The Washington Times Daily - - WORLD - Con­tact Bill Gertz on Twit­ter at @Bil­lGertz.

The suc­cess­ful test of a long-range anti-bal­lis­tic mis­sile in­ter­cep­tor against a tar­get mis­sile on Tues­day was a step for­ward in bol­ster­ing the lim­ited U.S. strate­gic de­fenses against the grow­ing threat of mis­siles from North Korea and Iran. The kill ve­hi­cle or last stage of the Ground-based Mid­course De­fense (GMD), as the long-range in­ter­cep­tors are called, struck a sim­u­lated in­ter­con­ti­nen­tal bal­lis­tic mis­sile (ICBM) war­head in space over the north­ern Pa­cific near Alaska.

“The in­ter­cept of a com­plex, threat-rep­re­sen­ta­tive ICBM tar­get is an in­cred­i­ble ac­com­plish­ment for the GMD sys­tem and a crit­i­cal

mile­stone for this pro­gram,” said Mis­sile De­fense Agency Di­rec­tor Vice Adm. Jim Syring. “This sys­tem is vi­tally im­por­tant to the de­fense of our home­land, and this test demon­strates that we have a ca­pa­ble, cred­i­ble de­ter­rent against a very real threat.”

How­ever, mil­i­tary ex­perts say cur­rent GMD mis­sile de­fense sys­tem, made up of satel­lite sen­sors, tar­get­ing sen­sors and 44 GMDs in Cal­i­for­nia and Alaska, re­mains vul­ner­a­ble to a new and emerg­ing threat: high-speed ma­neu­ver­ing strike ve­hi­cles.

The en­tire U.S. mis­sile de­fense sys­tem re­lies on tar­get­ing war­heads that travel in pre­dictable flight paths. Once those war­heads be­gin ma­neu­ver­ing, U.S. de­fenses cur­rently are in­ca­pable of hit­ting them un­less the mis­siles can be at­tacked shortly af­ter launch.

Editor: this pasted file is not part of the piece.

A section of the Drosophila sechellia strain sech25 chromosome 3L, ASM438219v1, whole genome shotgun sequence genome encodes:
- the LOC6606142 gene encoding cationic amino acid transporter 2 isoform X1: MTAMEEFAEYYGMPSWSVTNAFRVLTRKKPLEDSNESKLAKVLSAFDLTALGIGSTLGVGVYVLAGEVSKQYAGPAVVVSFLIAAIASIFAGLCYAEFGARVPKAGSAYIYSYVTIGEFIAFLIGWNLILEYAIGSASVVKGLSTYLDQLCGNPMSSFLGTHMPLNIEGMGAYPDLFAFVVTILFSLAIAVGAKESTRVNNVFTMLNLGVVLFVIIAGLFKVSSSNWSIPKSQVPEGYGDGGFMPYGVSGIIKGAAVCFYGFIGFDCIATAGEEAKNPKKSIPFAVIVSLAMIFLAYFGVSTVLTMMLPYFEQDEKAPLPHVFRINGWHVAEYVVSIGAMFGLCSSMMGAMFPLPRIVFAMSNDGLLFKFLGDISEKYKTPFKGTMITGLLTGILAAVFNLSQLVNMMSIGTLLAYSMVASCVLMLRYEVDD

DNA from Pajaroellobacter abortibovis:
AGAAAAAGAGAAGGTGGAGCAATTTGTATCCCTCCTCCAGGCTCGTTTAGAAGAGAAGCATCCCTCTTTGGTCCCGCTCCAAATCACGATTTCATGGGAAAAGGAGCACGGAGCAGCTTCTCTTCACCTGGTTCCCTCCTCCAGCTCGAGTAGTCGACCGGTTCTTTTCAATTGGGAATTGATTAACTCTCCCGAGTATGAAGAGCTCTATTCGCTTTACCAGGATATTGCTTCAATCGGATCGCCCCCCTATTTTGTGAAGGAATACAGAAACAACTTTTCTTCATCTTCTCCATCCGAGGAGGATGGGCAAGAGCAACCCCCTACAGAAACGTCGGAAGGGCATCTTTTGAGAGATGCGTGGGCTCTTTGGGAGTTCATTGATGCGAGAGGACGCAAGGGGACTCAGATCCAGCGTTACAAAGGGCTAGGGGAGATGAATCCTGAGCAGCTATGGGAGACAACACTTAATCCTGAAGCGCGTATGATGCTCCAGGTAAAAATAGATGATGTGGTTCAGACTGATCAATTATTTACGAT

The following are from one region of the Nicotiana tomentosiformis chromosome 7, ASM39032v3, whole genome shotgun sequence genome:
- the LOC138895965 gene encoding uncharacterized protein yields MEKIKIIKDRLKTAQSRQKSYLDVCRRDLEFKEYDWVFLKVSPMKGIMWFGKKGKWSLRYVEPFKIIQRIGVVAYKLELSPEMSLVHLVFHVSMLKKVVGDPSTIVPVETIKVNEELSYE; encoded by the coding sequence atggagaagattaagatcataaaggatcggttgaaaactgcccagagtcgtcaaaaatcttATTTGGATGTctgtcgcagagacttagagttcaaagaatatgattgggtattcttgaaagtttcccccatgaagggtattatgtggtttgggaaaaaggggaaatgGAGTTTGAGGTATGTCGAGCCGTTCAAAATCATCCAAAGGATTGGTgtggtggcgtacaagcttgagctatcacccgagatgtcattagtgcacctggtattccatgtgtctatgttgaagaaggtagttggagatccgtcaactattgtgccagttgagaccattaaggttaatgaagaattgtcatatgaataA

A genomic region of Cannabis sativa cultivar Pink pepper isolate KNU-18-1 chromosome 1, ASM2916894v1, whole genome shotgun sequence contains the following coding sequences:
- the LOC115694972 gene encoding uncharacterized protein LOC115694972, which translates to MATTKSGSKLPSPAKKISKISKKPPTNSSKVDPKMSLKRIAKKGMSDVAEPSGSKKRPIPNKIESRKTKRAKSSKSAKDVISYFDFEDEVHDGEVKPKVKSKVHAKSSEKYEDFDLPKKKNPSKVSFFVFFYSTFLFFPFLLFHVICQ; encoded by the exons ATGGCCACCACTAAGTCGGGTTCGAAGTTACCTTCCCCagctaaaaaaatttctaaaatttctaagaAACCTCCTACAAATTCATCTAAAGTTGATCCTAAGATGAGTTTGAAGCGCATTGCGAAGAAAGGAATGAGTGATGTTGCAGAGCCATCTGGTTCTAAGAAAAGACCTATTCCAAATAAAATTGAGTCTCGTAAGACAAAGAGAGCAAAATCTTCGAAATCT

For diplo­matic rea­sons, suc­ces­sive ad­min­is­tra­tions have avoided all men­tion of us­ing cur­rent mis­sile de­fenses against mis­siles fired from China and Rus­sia. The rea­son is both na­tions’ mis­sile ar­se­nals could over­whelm the lim­ited de­fenses.

Pres­i­dent Trump, how­ever, has vowed to de­velop a state-of-the-art mis­sile de­fense sys­tem

and that has raised hopes of ex­pand­ing the cur­rent sys­tems to counter Rus­sian and Chi­nese mis­siles, some­thing both na­tions ap­par­ently are an­tic­i­pat­ing.

China has con­ducted six tests of a ma­neu­ver­ing high-speed strike ve­hi­cle, known as DF-ZF, ca­pa­ble of de­feat­ing U.S. mis­sile de­fenses. Rus­sia is also work­ing on hy­per­sonic mis­siles — those with speeds up to 7,000 miles per hour and the abil­ity to ma­neu­ver to avoid in­ter­cep­tors.

Con­cerned about the gap, Congress re­cently re­quired the Mis­sile De­fense Agency to set up a spe­cial of­fice ded­i­cated to coun­ter­ing hy­per­sonic mis­sile threats.

“North Korea and Iran are in­creas­ing their mis­sile tech­nol­ogy at an alarm­ing rate even as Rus­sia and China con­tinue de­vel­op­ing ca­pa­bil­i­ties de­signed to ex­ploit the gaps and seams in our mis­sile de­fense ar­chi­tec­ture,” said Rep. Trent Franks, Ari­zona Repub­li­can and one of Congress’ most vo­cal sup­port­ers of mis­sile de­fense, who spon­sored the leg­is­la­tion re­quir­ing a hy­per­sonic mis­sile de­fense pro­gram.

“Now is the time to in­vest in mis­sile de­fense,” he said in re­sponse to the re­cent test.

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